Pharmacognosy Magazine

: 2018  |  Volume : 14  |  Issue : 57  |  Page : 448--452

In vitro anticholinesterase and neurotoxicity activities of Ocotea aciphylla fractions

Monique Marylin A de A. Carneiro1, Rodrigo Souza Conceição2, Isabella Mary Alves Reis3, Alessandra Bispo Da Silva4, Joana Da Luz Oliveira4, Alexsandro Branco3, Silvia Lima Costa4, Mariana Borges Botura2,  
1 Department of Health, Laboratory of Toxicology, State University of Feira de Santana, Feira de Santana; Department of Biochemistry and Biophysics, Institute of Health Sciences, Laboratory of Neurochemistry and Cell Biology, Federal University of Bahia, Salvador, Bahia, Brazil
2 Department of Health, Laboratory of Toxicology, State University of Feira de Santana, Feira de Santana, Bahia, Brazil
3 Department of Health, Laboratory of Phytochemistry, State University of Feira de Santana, Feira de Santana, Bahia, Brazil
4 Department of Biochemistry and Biophysics, Institute of Health Sciences, Laboratory of Neurochemistry and Cell Biology, Federal University of Bahia, Salvador, Bahia, Brazil

Correspondence Address:
Mariana Borges Botura
Departamento de Saude, Laboratorio de Toxicologia, Universidade Estadual de Feira de Santana, 44.036-900 Feira de Santana, Bahia


Background: Ocotea species are known to produce secondary metabolites with a range of biological activities. This study aimed to evaluate the in vitro acetylcholinesterase (AChE) inhibition and neurotoxicity activities of the Ocotea aciphylla leaves. Materials and Methods: The in vitro anticholinesterase effect of crude extracts of O. aciphylla was investigated by means of spectrophotometric microplate assay. The most active extract, aqueous extract (AQE), was fractionated using column chromatography with silica gel as stationary phase to furnish several fractions that were also evaluated for the anticholinesterase effect. The neurotoxicity activity of AQE and active fraction (F9) was investigated in rat adrenal medulla pheochromocytoma strain cultures by 3-(4,5-dimethylthiazol-2-yl)-2,5-diphenyltetrazolium bromide test. The chemical characterization of the most active fraction was performed through high-performance liquid chromatography coupled with mass spectrometry multistage (HPLC-MS/MS). Results: Ethanolic extract (EE) and AQE exhibited significant inhibitory effects of the activity of AChE, with inhibitory concentration (IC50) of 443.7 and 412.8 μg/mL, respectively. Among the fractions, F9 was more effective AChE inhibition with IC50of 286.2 μg/mL. In the neurocytotoxicity assays, only the F9, at the highest concentration (500 μg/mL), induced a significant reduction in cell viability. HPLC-MS/MS analysis of the active fraction enabled the characterization of the natural compounds, i.e., procyanidin B-type dimer, propelargonidin dimer, catechin, and methoxy-luteolin-deoxyhexose-hexose. Conclusion: The leaves of O. aciphylla showed in vitro anticholinesterase activity and low neurotoxicity, and these effects might be related to the presence of phenolic compounds. Abbreviation used: AChE: acetylcholinesterase; ACTI: Acetylthiocholine iodide; AD: Alzheimer's disease; AQE: Aqueous extract; BSA: Bovine serum albumin; DMSO: Dimethyl sulfoxide; DTNB: 5,5'-dithiobis (2-nitrobenzoic acid); EAE: Ethyl acetate extract; EE: Ethanolic extract; EtOAc: Ethyl acetate; HE: Hexane extract; Hex: Hexane; HPLC-MS/MS: High-performance liquid chromatography coupled with mass spectrometry multistage; MeOH: Methanol; MTT: 3-(4,5-dimethylthiazol-2-yl)-2,5-diphenyltetrazolium bromide; PC-12: Rat adrenal medulla pheochromocytoma strain; RPMI: Roswell park memorial institute medium.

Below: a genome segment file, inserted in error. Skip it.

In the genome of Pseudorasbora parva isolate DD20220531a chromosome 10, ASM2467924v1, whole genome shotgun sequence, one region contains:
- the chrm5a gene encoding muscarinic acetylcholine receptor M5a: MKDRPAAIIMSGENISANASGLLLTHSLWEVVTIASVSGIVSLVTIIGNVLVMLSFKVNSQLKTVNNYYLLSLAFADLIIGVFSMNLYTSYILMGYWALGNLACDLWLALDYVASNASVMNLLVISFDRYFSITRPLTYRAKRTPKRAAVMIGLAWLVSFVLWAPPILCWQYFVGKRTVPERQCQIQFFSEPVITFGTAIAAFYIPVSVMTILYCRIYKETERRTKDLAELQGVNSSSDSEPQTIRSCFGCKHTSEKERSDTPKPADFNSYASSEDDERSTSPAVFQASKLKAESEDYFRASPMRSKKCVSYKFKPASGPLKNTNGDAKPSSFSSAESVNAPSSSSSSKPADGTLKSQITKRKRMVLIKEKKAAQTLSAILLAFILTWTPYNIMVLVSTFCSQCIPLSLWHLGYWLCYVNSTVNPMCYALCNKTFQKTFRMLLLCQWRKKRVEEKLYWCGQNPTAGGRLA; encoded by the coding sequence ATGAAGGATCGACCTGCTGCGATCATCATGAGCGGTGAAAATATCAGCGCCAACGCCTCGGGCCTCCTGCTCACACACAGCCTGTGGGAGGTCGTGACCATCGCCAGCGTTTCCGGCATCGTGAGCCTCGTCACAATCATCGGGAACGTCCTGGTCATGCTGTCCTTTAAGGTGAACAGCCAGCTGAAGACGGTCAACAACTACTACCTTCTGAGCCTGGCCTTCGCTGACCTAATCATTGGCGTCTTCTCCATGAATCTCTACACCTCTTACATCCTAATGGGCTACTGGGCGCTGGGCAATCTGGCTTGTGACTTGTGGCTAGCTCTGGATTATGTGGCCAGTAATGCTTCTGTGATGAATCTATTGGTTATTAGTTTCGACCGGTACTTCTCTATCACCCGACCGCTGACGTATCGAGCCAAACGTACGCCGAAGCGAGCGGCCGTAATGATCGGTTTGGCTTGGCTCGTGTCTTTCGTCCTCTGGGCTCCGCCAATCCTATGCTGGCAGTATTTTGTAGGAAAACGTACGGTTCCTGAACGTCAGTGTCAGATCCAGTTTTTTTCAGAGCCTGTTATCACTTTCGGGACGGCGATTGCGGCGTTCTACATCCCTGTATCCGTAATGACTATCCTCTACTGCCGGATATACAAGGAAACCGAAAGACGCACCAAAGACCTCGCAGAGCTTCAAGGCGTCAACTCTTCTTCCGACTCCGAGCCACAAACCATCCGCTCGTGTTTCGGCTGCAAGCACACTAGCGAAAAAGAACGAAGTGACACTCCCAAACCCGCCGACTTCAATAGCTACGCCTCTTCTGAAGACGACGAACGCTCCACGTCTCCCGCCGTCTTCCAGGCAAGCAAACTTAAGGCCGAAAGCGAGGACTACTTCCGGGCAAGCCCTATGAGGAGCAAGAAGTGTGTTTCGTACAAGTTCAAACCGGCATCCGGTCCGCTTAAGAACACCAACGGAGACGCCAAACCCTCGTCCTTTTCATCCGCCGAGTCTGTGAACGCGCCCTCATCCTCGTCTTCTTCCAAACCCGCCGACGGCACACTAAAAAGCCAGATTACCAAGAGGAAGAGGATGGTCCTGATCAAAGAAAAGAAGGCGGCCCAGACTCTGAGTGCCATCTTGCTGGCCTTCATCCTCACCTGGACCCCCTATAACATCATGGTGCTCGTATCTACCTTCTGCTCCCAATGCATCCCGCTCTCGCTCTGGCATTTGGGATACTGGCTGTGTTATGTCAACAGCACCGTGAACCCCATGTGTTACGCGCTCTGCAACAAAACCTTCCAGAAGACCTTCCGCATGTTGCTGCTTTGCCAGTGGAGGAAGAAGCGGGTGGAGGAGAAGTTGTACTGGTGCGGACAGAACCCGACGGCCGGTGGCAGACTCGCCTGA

How to cite this article:
de A. Carneiro MM, Conceição RS, Alves Reis IM, Da Silva AB, Da Luz Oliveira J, Branco A, Costa SL, Botura MB. In vitro anticholinesterase and neurotoxicity activities of Ocotea aciphylla fractions.Phcog Mag 2018;14:448-452

How to cite this URL:
de A. Carneiro MM, Conceição RS, Alves Reis IM, Da Silva AB, Da Luz Oliveira J, Branco A, Costa SL, Botura MB. In vitro anticholinesterase and neurotoxicity activities of Ocotea aciphylla fractions. Phcog Mag [serial online] 2018 [cited 2022 Aug 19 ];14:448-452
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Ocotea aciphylla extracts and fractions showed inhibitory effect on acetylcholinesterase activityThe aqueous extract and active fraction exhibited low neurotoxicity on rat adrenal medulla pheochromocytoma stain culturesThe most active fraction contains phenolic compounds (procyanidin B-type dimer, propelargonidin dimer, catechin, and methoxy-luteolin-deoxyhexose-hexose).


Cholinesterase inhibitors have several important applications, such as in the treatment of neurodegenerative diseases, especially Alzheimer's disease (AD). The inhibition of acetylcholinesterase (AChE, EC, an enzyme responsible for the hydrolysis of acetylcholine, increases the availability of acetylcholine in the cholinergic synapses, thus improving the cognitive function and behavioral symptoms in AD patients.[1]